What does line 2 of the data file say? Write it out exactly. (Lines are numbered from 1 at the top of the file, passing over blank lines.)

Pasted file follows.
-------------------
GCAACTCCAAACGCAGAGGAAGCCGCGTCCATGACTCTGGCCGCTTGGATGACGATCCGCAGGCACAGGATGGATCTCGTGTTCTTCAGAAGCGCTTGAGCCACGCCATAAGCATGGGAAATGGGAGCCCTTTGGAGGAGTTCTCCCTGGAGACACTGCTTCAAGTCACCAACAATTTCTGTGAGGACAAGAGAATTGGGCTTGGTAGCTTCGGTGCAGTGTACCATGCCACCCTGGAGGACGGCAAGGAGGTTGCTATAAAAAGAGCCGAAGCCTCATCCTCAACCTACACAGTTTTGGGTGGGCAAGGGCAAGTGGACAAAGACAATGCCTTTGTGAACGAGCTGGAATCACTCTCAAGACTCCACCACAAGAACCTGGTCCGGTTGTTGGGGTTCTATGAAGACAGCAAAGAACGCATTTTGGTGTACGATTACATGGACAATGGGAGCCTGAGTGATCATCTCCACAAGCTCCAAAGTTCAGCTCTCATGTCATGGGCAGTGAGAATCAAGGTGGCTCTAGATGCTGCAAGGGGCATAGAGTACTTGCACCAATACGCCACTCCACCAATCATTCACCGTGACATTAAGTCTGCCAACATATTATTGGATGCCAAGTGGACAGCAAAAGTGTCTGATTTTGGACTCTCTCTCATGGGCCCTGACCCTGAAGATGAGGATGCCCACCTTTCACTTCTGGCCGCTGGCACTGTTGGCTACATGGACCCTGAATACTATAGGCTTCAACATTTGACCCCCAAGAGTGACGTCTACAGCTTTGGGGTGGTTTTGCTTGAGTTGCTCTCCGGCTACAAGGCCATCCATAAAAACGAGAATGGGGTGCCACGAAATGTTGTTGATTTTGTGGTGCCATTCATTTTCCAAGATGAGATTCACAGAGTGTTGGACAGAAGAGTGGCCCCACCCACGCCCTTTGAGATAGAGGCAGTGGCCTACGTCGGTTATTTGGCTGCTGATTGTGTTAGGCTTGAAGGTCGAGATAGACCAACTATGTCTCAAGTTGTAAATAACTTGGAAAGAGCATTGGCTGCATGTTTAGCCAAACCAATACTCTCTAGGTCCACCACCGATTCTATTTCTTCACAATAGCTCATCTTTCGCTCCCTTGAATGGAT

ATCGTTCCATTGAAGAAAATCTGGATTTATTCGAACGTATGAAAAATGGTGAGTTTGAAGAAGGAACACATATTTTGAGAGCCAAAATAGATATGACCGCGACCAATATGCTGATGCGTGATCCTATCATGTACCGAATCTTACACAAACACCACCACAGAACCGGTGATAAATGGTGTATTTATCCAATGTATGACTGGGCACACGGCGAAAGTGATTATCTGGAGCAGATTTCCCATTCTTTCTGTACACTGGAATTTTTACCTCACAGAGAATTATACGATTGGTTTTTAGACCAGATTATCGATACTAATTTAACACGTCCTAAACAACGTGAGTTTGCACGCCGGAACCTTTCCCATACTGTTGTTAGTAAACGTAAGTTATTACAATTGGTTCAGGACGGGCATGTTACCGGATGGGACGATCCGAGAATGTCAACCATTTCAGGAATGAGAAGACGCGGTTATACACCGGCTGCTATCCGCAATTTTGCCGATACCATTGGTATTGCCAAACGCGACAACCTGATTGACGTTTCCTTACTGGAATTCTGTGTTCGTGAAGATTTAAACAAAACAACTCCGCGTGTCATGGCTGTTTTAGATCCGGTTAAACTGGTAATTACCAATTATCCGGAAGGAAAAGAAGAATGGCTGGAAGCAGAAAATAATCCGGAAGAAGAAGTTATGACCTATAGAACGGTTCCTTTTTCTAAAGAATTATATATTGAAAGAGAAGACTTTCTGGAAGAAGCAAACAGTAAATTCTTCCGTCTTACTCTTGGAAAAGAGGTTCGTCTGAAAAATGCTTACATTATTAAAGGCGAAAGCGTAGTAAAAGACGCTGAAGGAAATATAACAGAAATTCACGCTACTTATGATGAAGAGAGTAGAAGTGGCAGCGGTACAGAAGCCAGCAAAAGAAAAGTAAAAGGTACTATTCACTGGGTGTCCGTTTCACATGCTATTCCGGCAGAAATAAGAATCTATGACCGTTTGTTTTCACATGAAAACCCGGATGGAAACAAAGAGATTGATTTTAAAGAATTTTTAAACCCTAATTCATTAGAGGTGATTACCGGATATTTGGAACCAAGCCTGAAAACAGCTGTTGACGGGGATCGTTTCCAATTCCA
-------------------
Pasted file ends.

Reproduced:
ATCGTTCCATTGAAGAAAATCTGGATTTATTCGAACGTATGAAAAATGGTGAGTTTGAAGAAGGAACACATATTTTGAGAGCCAAAATAGATATGACCGCGACCAATATGCTGATGCGTGATCCTATCATGTACCGAATCTTACACAAACACCACCACAGAACCGGTGATAAATGGTGTATTTATCCAATGTATGACTGGGCACACGGCGAAAGTGATTATCTGGAGCAGATTTCCCATTCTTTCTGTACACTGGAATTTTTACCTCACAGAGAATTATACGATTGGTTTTTAGACCAGATTATCGATACTAATTTAACACGTCCTAAACAACGTGAGTTTGCACGCCGGAACCTTTCCCATACTGTTGTTAGTAAACGTAAGTTATTACAATTGGTTCAGGACGGGCATGTTACCGGATGGGACGATCCGAGAATGTCAACCATTTCAGGAATGAGAAGACGCGGTTATACACCGGCTGCTATCCGCAATTTTGCCGATACCATTGGTATTGCCAAACGCGACAACCTGATTGACGTTTCCTTACTGGAATTCTGTGTTCGTGAAGATTTAAACAAAACAACTCCGCGTGTCATGGCTGTTTTAGATCCGGTTAAACTGGTAATTACCAATTATCCGGAAGGAAAAGAAGAATGGCTGGAAGCAGAAAATAATCCGGAAGAAGAAGTTATGACCTATAGAACGGTTCCTTTTTCTAAAGAATTATATATTGAAAGAGAAGACTTTCTGGAAGAAGCAAACAGTAAATTCTTCCGTCTTACTCTTGGAAAAGAGGTTCGTCTGAAAAATGCTTACATTATTAAAGGCGAAAGCGTAGTAAAAGACGCTGAAGGAAATATAACAGAAATTCACGCTACTTATGATGAAGAGAGTAGAAGTGGCAGCGGTACAGAAGCCAGCAAAAGAAAAGTAAAAGGTACTATTCACTGGGTGTCCGTTTCACATGCTATTCCGGCAGAAATAAGAATCTATGACCGTTTGTTTTCACATGAAAACCCGGATGGAAACAAAGAGATTGATTTTAAAGAATTTTTAAACCCTAATTCATTAGAGGTGATTACCGGATATTTGGAACCAAGCCTGAAAACAGCTGTTGACGGGGATCGTTTCCAATTCCA